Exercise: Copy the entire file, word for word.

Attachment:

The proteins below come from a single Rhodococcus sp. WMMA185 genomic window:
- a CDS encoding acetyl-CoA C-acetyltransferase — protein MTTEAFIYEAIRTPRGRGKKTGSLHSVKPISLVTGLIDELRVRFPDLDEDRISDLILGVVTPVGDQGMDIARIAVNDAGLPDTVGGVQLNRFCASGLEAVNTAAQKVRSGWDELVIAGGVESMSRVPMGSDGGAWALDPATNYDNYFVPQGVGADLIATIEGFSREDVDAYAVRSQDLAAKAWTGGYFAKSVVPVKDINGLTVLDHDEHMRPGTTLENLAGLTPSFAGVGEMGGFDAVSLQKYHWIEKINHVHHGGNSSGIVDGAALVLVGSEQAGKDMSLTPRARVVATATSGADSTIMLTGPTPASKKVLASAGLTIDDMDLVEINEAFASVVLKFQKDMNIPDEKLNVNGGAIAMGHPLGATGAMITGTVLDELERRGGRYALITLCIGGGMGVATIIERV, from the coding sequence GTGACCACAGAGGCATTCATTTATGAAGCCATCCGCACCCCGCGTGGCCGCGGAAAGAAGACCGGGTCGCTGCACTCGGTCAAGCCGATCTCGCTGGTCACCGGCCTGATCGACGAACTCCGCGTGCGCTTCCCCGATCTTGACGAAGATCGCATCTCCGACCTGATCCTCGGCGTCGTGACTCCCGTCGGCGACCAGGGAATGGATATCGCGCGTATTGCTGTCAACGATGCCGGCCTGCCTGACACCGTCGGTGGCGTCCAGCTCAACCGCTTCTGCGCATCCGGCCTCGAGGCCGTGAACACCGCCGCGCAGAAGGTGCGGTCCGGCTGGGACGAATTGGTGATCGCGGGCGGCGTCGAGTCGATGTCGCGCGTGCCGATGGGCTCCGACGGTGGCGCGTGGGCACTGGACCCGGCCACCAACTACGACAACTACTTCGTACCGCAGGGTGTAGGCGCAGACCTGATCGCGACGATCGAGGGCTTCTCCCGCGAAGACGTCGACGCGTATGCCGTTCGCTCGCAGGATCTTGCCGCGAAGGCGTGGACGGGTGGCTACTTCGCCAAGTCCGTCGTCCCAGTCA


The proteins below come from a single Rhodococcus sp. WMMA185 genomic window:
- a CDS encoding acetyl-CoA C-acetyltransferase — protein MTTEAFIYEAIRTPRGRGKKTGSLHSVKPISLVTGLIDELRVRFPDLDEDRISDLILGVVTPVGDQGMDIARIAVNDAGLPDTVGGVQLNRFCASGLEAVNTAAQKVRSGWDELVIAGGVESMSRVPMGSDGGAWALDPATNYDNYFVPQGVGADLIATIEGFSREDVDAYAVRSQDLAAKAWTGGYFAKSVVPVKDINGLTVLDHDEHMRPGTTLENLAGLTPSFAGVGEMGGFDAVSLQKYHWIEKINHVHHGGNSSGIVDGAALVLVGSEQAGKDMSLTPRARVVATATSGADSTIMLTGPTPASKKVLASAGLTIDDMDLVEINEAFASVVLKFQKDMNIPDEKLNVNGGAIAMGHPLGATGAMITGTVLDELERRGGRYALITLCIGGGMGVATIIERV, from the coding sequence GTGACCACAGAGGCATTCATTTATGAAGCCATCCGCACCCCGCGTGGCCGCGGAAAGAAGACCGGGTCGCTGCACTCGGTCAAGCCGATCTCGCTGGTCACCGGCCTGATCGACGAACTCCGCGTGCGCTTCCCCGATCTTGACGAAGATCGCATCTCCGACCTGATCCTCGGCGTCGTGACTCCCGTCGGCGACCAGGGAATGGATATCGCGCGTATTGCTGTCAACGATGCCGGCCTGCCTGACACCGTCGGTGGCGTCCAGCTCAACCGCTTCTGCGCATCCGGCCTCGAGGCCGTGAACACCGCCGCGCAGAAGGTGCGGTCCGGCTGGGACGAATTGGTGATCGCGGGCGGCGTCGAGTCGATGTCGCGCGTGCCGATGGGCTCCGACGGTGGCGCGTGGGCACTGGACCCGGCCACCAACTACGACAACTACTTCGTACCGCAGGGTGTAGGCGCAGACCTGATCGCGACGATCGAGGGCTTCTCCCGCGAAGACGTCGACGCGTATGCCGTTCGCTCGCAGGATCTTGCCGCGAAGGCGTGGACGGGTGGCTACTTCGCCAAGTCCGTCGTCCCAGTCA